• Vol. 47 No. 5
  • 15 May 2018

Yellow Fever – What It Means for Singapore

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ABSTRACT

Outcomes of bariatric surgery for super obese Asians are not well reported. We aimed to compare short-term outcomes of laparoscopic sleeve gastrectomy (LSG) in Asian patients with body mass index (BMI) <47.5 kg/m2 to those with BMI ≥47.5 kg/m2. Materials and Methods: A total of 272 patients from a Singapore university hospital who underwent LSG from 2008 to 2015 with a follow-up of at least 6 months were included in the study. Primary endpoint was weight loss at 1-year and 3-years. Morbid obesity (Group 1, G1) was defined as BMI <47.5 kg/m2 and super obesity (Group 2, G2) was defined as BMI ≥47.5 kg/m2. Results: There were 215 patients in G1 and 57 patients in G2 (mean preoperative weight: 107.3 kg and 146.8 kg; mean follow-up: 27.9 and 26.8 months, respectively). Mean total weight loss at 3-years of 41.9 kg for G2 was significantly higher (P = 0.003) than 27.2 kg for G1. Mean percentage excess weight loss (EWL) did not differ at 3-years. There was no difference in operating time, blood loss, length of stay, 30-day morbidity and readmission. There were no conversions and mortality in both groups. Remission of hypertension (P = 0.001) and dyslipidaemia (P = 0.038) were significantly associated with achieving EWL percentage (%EWL) >50 in G1. Conclusion: LSG is an equally safe and effective operation in Asians with BMI ≥47.5 kg/m2 when compared to patients with BMI <47.5 kg/m2 in achieving significant weight loss and improvement in comorbidities. Super obese lose more weight but have lower %EWL.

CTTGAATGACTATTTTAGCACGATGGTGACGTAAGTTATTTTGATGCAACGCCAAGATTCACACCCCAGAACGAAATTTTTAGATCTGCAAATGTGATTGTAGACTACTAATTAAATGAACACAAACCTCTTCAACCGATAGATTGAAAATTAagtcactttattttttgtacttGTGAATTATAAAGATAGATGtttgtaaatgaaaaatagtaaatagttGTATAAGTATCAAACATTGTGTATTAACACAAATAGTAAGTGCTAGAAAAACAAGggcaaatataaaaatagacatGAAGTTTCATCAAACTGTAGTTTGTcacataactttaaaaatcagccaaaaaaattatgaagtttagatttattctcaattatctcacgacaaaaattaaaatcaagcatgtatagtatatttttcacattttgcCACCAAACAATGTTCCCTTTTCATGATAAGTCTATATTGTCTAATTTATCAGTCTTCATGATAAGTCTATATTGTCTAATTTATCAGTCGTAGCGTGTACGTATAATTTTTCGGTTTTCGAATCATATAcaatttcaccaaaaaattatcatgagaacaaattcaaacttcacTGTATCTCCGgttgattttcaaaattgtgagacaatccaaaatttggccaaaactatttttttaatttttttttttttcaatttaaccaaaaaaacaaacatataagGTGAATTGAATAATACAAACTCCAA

Yellow fever (YF) is an arthropod-borne viral haemorrhagic disease transmitted by Aedes aegypti and Hemagogus mosquitoes, belonging to the flavivirus family which includes dengue, Zika and West Nile virus. Infected persons may have symptoms that range from subclinical infection to multi-organ failure and death.

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